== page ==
We currently have two cars (with — ouch! — the leased parking fees they incur). Eventually, when the older younger guy gets his license, he’s due to get the 2000 Honda and we’ll be down to the 2005 Mini Cooper. After his nibs stops working in the south bay altogether, we’ll probably go carshare. My Mini Cooper consistently gets about 33 MPG. When we drove down to my cousin’s memorial service and back, it got 36MPG, iirc.
We don’t belong to a gym. The walking and the stairs and the carrying of groceries is pretty good exercise.
6) ELECTRONICS AND PAINT San Francisco has great hazardous waste dropoff/recycling. San Francisco residents can drop off household hazardous waste at the Tunnel Avenue transfer facility. Hazardous wastes accepted include batteries (large and small), paint, chemicals, motor oil, used oil filters, fluorescent bulbs, antifreeze, &c. Norcal tries to reuse as much of the “hazardous waste” as possible. Collected latex paint, for example, is available free to anyone who stops by (sometimes remixed, sometimes as donated) in large buckets. Customers can drop off up to 30 electronic items per month for free if they are delivered separate from any other garbage. You don’t need to wait for the special “hazardous waste” days and hours. If all you are dropping off is electronic items, you can bypass the line of people waiting to use the public dump facility.
If you have BIG ITEMS that need pickup, you make arrangements with NorCal and they’ll pick them up. When we got rid of the BULKY air conditioner that had been here when we bought the place (which was really pretty useless and took up space), we called NorCal and they sent someone out to pick it up. We paid extra to have him carry it down from our top floor, down our stairs and up the path/stairs to the street. We’re no fools. The extra charge was well worth it.
7) WATER CONSUMPTION We watch water use. Short showers. Large loads of laundry. Handwash/air-dry dishes because we really don’t use enough to fill/run the dishwasher even every other day and if you don’t run it that often the kitchen stinks, we’ve found. We hardly ever drop things at the drycleaner. When we do, we’ve collected a batch over a while and take it all in at one time, saving the hassle of dropoff and pickup.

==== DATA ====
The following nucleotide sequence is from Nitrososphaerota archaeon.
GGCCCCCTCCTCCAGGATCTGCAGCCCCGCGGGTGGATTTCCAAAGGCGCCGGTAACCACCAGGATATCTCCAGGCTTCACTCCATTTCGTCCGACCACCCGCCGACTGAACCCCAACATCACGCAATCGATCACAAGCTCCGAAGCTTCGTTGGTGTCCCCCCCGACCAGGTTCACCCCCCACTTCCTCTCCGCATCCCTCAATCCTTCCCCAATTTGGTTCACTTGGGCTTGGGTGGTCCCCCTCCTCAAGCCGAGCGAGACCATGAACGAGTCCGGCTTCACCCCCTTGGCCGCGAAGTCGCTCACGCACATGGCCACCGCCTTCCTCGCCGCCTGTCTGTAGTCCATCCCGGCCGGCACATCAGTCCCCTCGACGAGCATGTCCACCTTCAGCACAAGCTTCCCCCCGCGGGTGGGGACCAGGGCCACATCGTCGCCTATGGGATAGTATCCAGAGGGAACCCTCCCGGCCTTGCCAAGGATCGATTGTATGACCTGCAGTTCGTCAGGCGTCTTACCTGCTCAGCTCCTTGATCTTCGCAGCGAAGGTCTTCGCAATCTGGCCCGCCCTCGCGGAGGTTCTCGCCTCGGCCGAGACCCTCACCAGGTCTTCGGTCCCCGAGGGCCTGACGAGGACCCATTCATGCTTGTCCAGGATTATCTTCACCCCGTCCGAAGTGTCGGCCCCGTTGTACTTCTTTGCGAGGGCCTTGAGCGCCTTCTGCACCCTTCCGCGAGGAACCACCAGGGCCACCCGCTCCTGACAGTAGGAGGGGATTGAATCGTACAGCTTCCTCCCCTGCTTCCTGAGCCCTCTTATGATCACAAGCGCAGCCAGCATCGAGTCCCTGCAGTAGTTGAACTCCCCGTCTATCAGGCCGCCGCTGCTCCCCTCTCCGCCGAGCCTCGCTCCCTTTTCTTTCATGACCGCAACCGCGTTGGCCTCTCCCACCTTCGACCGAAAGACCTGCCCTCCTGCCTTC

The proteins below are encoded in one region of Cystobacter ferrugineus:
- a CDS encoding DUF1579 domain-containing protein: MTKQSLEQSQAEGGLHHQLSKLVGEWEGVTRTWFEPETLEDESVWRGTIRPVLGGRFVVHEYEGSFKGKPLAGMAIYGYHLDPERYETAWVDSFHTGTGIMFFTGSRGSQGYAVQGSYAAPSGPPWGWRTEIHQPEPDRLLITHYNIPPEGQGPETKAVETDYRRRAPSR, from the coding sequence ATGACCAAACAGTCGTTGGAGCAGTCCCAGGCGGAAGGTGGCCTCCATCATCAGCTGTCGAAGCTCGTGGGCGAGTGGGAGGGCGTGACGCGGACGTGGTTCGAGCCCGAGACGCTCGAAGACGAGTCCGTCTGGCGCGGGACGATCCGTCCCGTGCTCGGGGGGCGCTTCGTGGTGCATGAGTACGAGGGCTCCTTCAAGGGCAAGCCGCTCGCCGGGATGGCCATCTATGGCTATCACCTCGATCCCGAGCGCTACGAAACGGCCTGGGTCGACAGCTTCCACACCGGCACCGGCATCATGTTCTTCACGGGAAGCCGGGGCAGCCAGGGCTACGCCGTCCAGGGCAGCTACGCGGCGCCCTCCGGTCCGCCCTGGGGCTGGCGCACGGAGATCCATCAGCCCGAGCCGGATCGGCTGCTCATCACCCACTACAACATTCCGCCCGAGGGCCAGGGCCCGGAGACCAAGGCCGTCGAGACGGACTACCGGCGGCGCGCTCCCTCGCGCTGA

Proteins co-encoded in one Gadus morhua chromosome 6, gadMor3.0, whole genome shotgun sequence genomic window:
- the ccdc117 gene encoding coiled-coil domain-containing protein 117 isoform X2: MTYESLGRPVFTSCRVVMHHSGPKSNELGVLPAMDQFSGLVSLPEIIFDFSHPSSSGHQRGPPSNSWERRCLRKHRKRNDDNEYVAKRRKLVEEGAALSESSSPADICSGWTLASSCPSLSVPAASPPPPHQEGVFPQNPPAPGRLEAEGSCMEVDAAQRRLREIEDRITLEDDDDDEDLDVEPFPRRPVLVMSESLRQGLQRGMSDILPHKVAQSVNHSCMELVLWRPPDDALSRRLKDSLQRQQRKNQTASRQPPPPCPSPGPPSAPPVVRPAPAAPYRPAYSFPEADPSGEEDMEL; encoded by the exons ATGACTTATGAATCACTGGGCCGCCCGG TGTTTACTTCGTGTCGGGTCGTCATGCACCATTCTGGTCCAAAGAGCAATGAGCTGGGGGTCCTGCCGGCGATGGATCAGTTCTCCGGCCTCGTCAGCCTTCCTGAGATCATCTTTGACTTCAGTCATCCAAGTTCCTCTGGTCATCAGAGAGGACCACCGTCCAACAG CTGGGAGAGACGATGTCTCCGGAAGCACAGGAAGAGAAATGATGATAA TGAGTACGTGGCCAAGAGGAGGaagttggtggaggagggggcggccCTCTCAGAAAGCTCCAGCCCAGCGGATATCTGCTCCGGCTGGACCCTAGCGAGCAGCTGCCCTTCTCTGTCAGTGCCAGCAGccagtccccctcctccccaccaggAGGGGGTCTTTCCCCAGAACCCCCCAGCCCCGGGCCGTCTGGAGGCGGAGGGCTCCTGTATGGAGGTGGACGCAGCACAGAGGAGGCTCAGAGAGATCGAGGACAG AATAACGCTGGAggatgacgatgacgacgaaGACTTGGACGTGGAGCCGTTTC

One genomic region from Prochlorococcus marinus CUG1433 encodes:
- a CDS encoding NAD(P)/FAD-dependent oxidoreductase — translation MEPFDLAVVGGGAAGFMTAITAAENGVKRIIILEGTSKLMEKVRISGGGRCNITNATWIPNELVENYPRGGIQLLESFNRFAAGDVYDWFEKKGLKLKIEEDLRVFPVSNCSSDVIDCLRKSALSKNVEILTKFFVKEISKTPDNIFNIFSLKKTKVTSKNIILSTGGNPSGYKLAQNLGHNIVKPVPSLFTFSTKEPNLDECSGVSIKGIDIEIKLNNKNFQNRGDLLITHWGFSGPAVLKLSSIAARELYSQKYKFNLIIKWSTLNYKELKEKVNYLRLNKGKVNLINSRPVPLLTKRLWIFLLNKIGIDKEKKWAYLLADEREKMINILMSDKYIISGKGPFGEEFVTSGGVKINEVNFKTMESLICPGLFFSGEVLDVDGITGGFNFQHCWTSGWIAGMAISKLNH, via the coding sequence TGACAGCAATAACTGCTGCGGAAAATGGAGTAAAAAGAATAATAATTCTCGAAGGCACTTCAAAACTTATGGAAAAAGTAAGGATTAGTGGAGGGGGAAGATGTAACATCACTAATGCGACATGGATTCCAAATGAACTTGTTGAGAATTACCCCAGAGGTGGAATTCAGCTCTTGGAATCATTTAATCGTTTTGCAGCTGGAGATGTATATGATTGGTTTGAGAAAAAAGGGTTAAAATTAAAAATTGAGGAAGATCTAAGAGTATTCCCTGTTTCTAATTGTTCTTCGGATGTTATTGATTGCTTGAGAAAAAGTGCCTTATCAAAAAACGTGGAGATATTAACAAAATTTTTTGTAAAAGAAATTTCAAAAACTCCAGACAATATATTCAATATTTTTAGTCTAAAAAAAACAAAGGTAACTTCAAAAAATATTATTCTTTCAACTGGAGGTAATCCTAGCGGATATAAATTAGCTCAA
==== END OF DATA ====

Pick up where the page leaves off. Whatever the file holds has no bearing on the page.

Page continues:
8) ENERGY We have photovoltaic cells on the roof with battery backup. Our meter runs backwards. The solar covers about half our use, which leaves us with a minimal power bill. No A/C. Turn off the lights. No TV. We use sweaters and sweatshirts on colder days rather than cranking up the (gas) heat. We’re using compact fluorescent light bulbs, even though there are still questions how (years down the road) CFLs will be disposed of.
9) MAGAZINE RECYCLE AND ALTERNATIVES We just joined the Mechanics Institute Library downtown. I plan to give up most of our magazine subscriptions and save money and save the paper that then needs to be recycled by reading most of my magazines, and ones I don’t currently subscribe to, there. Yes, I know. Magazines are having tough times. My subscriptions weren’t enough to sustain them anyway.
10) THRIFT STORES, GOODWILL, FLEA MARKETS, BARTER I love thrift stores. Buy a dress or shirt or whatever that someone else bought first and you’re saving all the associated construction/manufacturing costs that went into the original product. The current issue of San Francisco Magazine interviews Cris Zander of Cris, consignment boutique at 2056 Polk St., which has been in business for decades. (Full disclosure: I’ve never been there, although I might take a peek in to see if the prices are way over my wallet.)
The writer asked Cris about her ladies-who-lunch clientele who use her boutique to sell the clothes they don’t plan to wear anymore and (perhaps) pick up alternatives. She quoted one of her clients who wondered why people worried about buying “used” clothes: “All of the clothes in my closet are used,” the client said.
Exactly, I thought. But then I always got plenty of hand-me-downs from my three-years-older sister while I was growing up.
I look at the list I just made and think, yeah, fine, but you can do better than that. If we were vegetarian, we’d avoid all the expenses associated with raising meat. We could be more conscientious with buying locally. We still have two cars, fer pete’s sake, but that will change. We have plants that are purely ornamental. Bottles and cans don’t recycle easily as people would like to think. There’s a glut on newsprint and cardboard because the cheap trinket folks are making fewer cheap trinkets in this downturn and don’t need as much packaging. And what really happens to the plastic bags we take to Safeway?
And, as always when I buy something (or even pick it up free), do I really need that? Do I need that book? Do I need that stuff I picked up at Bonham’s/Butterfield yesterday? Can I cut back?